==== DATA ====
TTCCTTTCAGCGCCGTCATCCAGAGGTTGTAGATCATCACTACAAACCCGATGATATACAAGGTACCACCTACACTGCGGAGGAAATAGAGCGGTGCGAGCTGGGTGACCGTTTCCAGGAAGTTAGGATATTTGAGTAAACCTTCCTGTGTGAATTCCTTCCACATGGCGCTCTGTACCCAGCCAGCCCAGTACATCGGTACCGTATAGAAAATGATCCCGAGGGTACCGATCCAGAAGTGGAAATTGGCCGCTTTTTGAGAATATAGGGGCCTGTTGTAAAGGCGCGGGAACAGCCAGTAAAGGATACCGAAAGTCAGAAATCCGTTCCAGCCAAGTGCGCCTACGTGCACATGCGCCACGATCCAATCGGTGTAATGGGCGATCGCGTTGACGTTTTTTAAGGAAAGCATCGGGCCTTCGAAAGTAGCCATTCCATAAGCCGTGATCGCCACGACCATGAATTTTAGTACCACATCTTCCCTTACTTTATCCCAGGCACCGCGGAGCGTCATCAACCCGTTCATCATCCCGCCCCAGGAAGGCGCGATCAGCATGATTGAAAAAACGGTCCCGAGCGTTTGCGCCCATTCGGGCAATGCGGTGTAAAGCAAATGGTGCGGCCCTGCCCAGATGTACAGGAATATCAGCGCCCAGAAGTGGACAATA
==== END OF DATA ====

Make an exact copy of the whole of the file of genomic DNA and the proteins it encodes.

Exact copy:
TTCCTTTCAGCGCCGTCATCCAGAGGTTGTAGATCATCACTACAAACCCGATGATATACAAGGTACCACCTACACTGCGGAGGAAATAGAGCGGTGCGAGCTGGGTGACCGTTTCCAGGAAGTTAGGATATTTGAGTAAACCTTCCTGTGTGAATTCCTTCCACATGGCGCTCTGTACCCAGCCAGCCCAGTACATCGGTACCGTATAGAAAATGATCCCGAGGGTACCGATCCAGAAGTGGAAATTGGCCGCTTTTTGAGAATATAGGGGCCTGTTGTAAAGGCGCGGGAACAGCCAGTAAAGGATACCGAAAGTCAGAAATCCGTTCCAGCCAAGTGCGCCTACGTGCACATGCGCCACGATCCAATCGGTGTAATGGGCGATCGCGTTGACGTTTTTTAAGGAAAGCATCGGGCCTTCGAAAGTAGCCATTCCATAAGCCGTGATCGCCACGACCATGAATTTTAGTACCACATCTTCCCTTACTTTATCCCAGGCACCGCGGAGCGTCATCAACCCGTTCATCATCCCGCCCCAGGAAGGCGCGATCAGCATGATTGAAAAAACGGTCCCGAGCGTTTGCGCCCATTCGGGCAATGCGGTGTAAAGCAAATGGTGCGGCCCTGCCCAGATGTACAGGAATATCAGCGCCCAGAAGTGGACAATA